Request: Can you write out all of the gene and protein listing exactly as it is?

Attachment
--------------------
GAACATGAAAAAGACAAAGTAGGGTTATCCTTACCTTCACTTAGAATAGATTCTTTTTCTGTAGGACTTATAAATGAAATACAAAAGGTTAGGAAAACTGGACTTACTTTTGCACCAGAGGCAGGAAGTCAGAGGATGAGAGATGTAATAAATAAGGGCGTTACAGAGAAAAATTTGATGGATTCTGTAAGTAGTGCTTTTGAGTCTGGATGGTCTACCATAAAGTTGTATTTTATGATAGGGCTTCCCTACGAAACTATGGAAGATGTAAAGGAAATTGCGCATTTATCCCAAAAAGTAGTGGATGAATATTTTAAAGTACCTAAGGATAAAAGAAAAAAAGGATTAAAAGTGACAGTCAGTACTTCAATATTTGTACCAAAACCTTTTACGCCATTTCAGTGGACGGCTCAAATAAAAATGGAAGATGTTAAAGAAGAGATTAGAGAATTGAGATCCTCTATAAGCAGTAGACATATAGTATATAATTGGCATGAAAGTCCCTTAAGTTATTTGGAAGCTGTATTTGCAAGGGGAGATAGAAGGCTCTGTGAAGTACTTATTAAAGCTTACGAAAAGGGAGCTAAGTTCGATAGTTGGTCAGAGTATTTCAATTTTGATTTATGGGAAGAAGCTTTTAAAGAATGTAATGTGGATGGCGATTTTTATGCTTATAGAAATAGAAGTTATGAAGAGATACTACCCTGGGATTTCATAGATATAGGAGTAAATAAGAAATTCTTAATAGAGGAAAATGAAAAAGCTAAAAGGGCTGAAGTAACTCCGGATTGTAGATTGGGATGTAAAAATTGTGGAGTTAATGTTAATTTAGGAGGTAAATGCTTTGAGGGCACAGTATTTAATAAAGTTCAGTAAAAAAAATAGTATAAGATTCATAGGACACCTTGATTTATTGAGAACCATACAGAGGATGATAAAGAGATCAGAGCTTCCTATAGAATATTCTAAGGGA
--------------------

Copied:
GAACATGAAAAAGACAAAGTAGGGTTATCCTTACCTTCACTTAGAATAGATTCTTTTTCTGTAGGACTTATAAATGAAATACAAAAGGTTAGGAAAACTGGACTTACTTTTGCACCAGAGGCAGGAAGTCAGAGGATGAGAGATGTAATAAATAAGGGCGTTACAGAGAAAAATTTGATGGATTCTGTAAGTAGTGCTTTTGAGTCTGGATGGTCTACCATAAAGTTGTATTTTATGATAGGGCTTCCCTACGAAACTATGGAAGATGTAAAGGAAATTGCGCATTTATCCCAAAAAGTAGTGGATGAATATTTTAAAGTACCTAAGGATAAAAGAAAAAAAGGATTAAAAGTGACAGTCAGTACTTCAATATTTGTACCAAAACCTTTTACGCCATTTCAGTGGACGGCTCAAATAAAAATGGAAGATGTTAAAGAAGAGATTAGAGAATTGAGATCCTCTATAAGCAGTAGACATATAGTATATAATTGGCATGAAAGTCCCTTAAGTTATTTGGAAGCTGTATTTGCAAGGGGAGATAGAAGGCTCTGTGAAGTACTTATTAAAGCTTACGAAAAGGGAGCTAAGTTCGATAGTTGGTCAGAGTATTTCAATTTTGATTTATGGGAAGAAGCTTTTAAAGAATGTAATGTGGATGGCGATTTTTATGCTTATAGAAATAGAAGTTATGAAGAGATACTACCCTGGGATTTCATAGATATAGGAGTAAATAAGAAATTCTTAATAGAGGAAAATGAAAAAGCTAAAAGGGCTGAAGTAACTCCGGATTGTAGATTGGGATGTAAAAATTGTGGAGTTAATGTTAATTTAGGAGGTAAATGCTTTGAGGGCACAGTATTTAATAAAGTTCAGTAAAAAAAATAGTATAAGATTCATAGGACACCTTGATTTATTGAGAACCATACAGAGGATGATAAAGAGATCAGAGCTTCCTATAGAATATTCTAAGGGA